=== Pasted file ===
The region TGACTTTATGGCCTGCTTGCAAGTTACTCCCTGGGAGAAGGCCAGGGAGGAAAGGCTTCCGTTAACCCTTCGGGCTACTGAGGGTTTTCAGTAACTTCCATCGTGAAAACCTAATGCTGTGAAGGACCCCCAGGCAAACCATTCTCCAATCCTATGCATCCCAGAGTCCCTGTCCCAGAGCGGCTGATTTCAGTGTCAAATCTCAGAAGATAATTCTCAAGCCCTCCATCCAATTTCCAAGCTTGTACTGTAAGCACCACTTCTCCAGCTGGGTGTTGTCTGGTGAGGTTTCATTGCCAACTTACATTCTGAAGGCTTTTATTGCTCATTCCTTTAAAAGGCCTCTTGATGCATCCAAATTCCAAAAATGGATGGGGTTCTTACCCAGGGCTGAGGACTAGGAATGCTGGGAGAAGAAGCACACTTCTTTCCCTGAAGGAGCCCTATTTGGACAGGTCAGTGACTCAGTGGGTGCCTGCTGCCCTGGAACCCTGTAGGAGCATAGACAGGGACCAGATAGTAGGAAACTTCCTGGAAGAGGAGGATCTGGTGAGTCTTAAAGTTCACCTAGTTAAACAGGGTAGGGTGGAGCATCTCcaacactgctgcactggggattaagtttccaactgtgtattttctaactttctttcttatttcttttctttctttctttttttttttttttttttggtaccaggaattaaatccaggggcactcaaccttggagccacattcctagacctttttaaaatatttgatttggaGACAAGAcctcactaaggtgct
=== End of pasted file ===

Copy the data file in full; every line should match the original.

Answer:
The region TGACTTTATGGCCTGCTTGCAAGTTACTCCCTGGGAGAAGGCCAGGGAGGAAAGGCTTCCGTTAACCCTTCGGGCTACTGAGGGTTTTCAGTAACTTCCATCGTGAAAACCTAATGCTGTGAAGGACCCCCAGGCAAACCATTCTCCAATCCTATGCATCCCAGAGTCCCTGTCCCAGAGCGGCTGATTTCAGTGTCAAATCTCAGAAGATAATTCTCAAGCCCTCCATCCAATTTCCAAGCTTGTACTGTAAGCACCACTTCTCCAGCTGGGTGTTGTCTGGTGAGGTTTCATTGCCAACTTACATTCTGAAGGCTTTTATTGCTCATTCCTTTAAAAGGCCTCTTGATGCATCCAAATTCCAAAAATGGATGGGGTTCTTACCCAGGGCTGAGGACTAGGAATGCTGGGAGAAGAAGCACACTTCTTTCCCTGAAGGAGCCCTATTTGGACAGGTCAGTGACTCAGTGGGTGCCTGCTGCCCTGGAACCCTGTAGGAGCATAGACAGGGACCAGATAGTAGGAAACTTCCTGGAAGAGGAGGATCTGGTGAGTCTTAAAGTTCACCTAGTTAAACAGGGTAGGGTGGAGCATCTCcaacactgctgcactggggattaagtttccaactgtgtattttctaactttctttcttatttcttttctttctttctttttttttttttttttttggtaccaggaattaaatccaggggcactcaaccttggagccacattcctagacctttttaaaatatttgatttggaGACAAGAcctcactaaggtgct